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Supreme Court of Canada Approves “No Free Accident” Drug and Alcohol Policy

23-Jun-17

By Hugh McPhail, Q.C.

A recent Alberta case decided by the Supreme Court of Canada last week gives support to a “no free accident” policy which requires self-disclosure of employees who have problems with alcohol or illicit drugs. It also confirms the important point that a positive alcohol/drug test does not necessarily engage the human rights obligation to accommodate a “disability”.

Elk Valley Coal Corp. operates a mine – an obviously dangerous worksite. To ensure safety, the employer implemented an alcohol/drug policy which required employees to disclose use of drugs/alcohol before an incident occurred. If they disclosed a problem, the employer would accommodate treatment. However, if an employee did not disclose, was involved in an incident, and tested positive, the policy indicated that the employee could be terminated from employment, depending on all of the circumstances.

Mr. Stewart was a loader/driver who claimed to only use cocaine on days off. He did not disclose this use to the employer. He was involved in a safety incident, tested positive for cocaine and was dismissed. With the assistance of his union, he filed a human rights complaint claiming that he was dismissed “because of” his disability (addiction). The Alberta Human Rights Tribunal ruled against him and the decision was upheld by the Supreme Court of Canada. The evidence was important.

The majority decision of the Supreme Court accepted that this was a termination for breach of the policy and NOT a termination where one of the reasons for it was the employee’s addiction. It made the critical finding, based on expert medical evidence, that Stewart could have complied with the employer’s policy. His addiction did not prevent him from doing so. The Court noted that even if Stewart was in denial about his addiction he still knew he should not take drugs while working, had the ability to refrain from taking them, and had the capacity to inform his employer about his drug use.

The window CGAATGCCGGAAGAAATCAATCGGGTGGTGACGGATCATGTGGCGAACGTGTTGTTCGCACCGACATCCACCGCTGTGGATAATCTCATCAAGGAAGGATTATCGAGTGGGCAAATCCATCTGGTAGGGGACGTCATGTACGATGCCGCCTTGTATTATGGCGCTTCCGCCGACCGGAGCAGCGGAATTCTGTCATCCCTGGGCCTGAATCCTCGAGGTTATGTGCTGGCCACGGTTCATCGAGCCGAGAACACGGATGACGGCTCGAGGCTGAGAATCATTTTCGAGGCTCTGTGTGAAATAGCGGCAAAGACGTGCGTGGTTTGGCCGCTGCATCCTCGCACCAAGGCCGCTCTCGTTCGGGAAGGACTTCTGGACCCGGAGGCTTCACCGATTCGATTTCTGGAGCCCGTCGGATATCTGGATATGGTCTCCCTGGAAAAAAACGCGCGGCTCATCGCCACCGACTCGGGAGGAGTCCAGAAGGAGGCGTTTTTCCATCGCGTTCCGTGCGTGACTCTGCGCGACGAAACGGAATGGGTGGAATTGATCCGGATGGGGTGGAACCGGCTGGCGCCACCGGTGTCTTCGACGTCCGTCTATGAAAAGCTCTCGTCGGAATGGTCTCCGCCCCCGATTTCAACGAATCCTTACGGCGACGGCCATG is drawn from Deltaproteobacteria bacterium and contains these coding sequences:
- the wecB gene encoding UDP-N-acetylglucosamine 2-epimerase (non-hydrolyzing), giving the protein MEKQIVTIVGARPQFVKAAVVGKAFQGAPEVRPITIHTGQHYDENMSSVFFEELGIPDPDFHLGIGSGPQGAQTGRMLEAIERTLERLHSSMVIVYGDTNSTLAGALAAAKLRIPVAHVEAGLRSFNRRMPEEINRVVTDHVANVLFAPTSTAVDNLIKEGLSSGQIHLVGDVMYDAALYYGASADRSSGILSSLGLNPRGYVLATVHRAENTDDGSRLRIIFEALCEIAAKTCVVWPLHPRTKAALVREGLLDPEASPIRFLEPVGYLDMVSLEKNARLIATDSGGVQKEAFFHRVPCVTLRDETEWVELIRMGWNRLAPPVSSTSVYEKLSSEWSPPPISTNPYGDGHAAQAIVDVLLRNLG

These will not necessarily be the same findings of fact in future cases.

The case shows how important it is to have a carefully worded policy and how very important it is to accurately express the reasons for termination in similar situations.

The one disappointing aspect of the decision is that the court decided not to change the test for causation for discrimination. The statute says you can’t discriminate “because of” certain prohibited reasons. The case confirms that to constitute discrimination the prohibited reason only has to be one of the reasons the employer acted, and does not even necessarily have to be the primary reason.

If your policy does not expressly permit termination for not self-reporting, it may deprive you of freedom to respond to future positive drug/alcohol tests. It is worth considering adoption of a similar “no free accident” policy.
 

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